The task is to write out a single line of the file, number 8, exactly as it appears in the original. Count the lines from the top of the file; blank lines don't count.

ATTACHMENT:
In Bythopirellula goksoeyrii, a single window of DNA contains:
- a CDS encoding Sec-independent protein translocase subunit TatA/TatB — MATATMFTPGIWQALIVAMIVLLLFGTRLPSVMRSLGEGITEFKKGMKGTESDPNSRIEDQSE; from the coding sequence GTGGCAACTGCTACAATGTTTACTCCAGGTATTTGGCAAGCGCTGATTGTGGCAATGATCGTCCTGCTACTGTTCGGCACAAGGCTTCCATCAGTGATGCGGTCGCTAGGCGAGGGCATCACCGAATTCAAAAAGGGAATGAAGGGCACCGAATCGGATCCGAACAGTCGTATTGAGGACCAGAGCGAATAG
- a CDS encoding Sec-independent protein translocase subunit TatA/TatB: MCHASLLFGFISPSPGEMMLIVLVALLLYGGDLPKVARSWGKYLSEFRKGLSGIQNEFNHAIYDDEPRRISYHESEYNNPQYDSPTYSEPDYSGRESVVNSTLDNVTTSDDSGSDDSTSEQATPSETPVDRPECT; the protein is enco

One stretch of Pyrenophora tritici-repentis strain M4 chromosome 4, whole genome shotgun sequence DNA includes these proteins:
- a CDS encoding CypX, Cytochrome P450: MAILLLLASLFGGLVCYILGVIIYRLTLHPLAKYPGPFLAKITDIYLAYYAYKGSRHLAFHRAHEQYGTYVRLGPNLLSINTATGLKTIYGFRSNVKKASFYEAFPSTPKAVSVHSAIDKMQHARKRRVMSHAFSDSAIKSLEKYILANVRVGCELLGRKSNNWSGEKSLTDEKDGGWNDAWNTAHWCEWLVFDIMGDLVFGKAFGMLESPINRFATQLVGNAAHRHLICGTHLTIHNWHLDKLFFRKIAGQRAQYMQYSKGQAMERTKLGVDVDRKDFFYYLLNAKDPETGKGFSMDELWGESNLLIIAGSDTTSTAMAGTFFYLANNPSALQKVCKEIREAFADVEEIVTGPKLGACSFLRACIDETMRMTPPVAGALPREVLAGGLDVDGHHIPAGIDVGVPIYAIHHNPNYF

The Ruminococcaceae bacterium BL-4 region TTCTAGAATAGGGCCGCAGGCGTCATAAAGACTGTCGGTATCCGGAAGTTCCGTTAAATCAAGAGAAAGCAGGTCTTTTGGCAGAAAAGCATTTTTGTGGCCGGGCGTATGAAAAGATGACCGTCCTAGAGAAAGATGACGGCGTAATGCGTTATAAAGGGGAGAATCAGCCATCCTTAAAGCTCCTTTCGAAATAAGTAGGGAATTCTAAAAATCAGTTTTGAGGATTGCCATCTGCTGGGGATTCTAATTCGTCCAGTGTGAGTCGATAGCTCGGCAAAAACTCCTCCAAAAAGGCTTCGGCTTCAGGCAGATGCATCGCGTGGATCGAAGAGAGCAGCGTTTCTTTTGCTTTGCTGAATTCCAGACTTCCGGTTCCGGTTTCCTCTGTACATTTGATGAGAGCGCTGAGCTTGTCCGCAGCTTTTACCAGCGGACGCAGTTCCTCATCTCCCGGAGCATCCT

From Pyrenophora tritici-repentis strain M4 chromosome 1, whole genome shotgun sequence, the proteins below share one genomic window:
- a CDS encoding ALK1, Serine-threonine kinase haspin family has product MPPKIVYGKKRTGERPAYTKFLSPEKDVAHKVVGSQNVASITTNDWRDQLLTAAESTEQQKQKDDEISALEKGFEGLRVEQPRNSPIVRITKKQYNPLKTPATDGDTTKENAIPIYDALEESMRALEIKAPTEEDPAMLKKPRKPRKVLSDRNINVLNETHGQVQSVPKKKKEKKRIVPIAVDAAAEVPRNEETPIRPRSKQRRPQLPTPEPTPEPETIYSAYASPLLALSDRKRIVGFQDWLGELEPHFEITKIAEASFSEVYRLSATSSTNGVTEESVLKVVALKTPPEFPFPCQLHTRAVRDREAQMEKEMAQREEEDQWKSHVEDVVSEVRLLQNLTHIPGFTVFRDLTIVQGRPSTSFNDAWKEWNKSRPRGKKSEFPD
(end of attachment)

- a CDS encoding ALK1, Serine-threonine kinase haspin family has product MPPKIVYGKKRTGERPAYTKFLSPEKDVAHKVVGSQNVASITTNDWRDQLLTAAESTEQQKQKDDEISALEKGFEGLRVEQPRNSPIVRITKKQYNPLKTPATDGDTTKENAIPIYDALEESMRALEIKAPTEEDPAMLKKPRKPRKVLSDRNINVLNETHGQVQSVPKKKKEKKRIVPIAVDAAAEVPRNEETPIRPRSKQRRPQLPTPEPTPEPETIYSAYASPLLALSDRKRIVGFQDWLGELEPHFEITKIAEASFSEVYRLSATSSTNGVTEESVLKVVALKTPPEFPFPCQLHTRAVRDREAQMEKEMAQREEEDQWKSHVEDVVSEVRLLQNLTHIPGFTVFRDLTIVQGRPSTSFNDAWKEWNKSRPRGKKSEFPD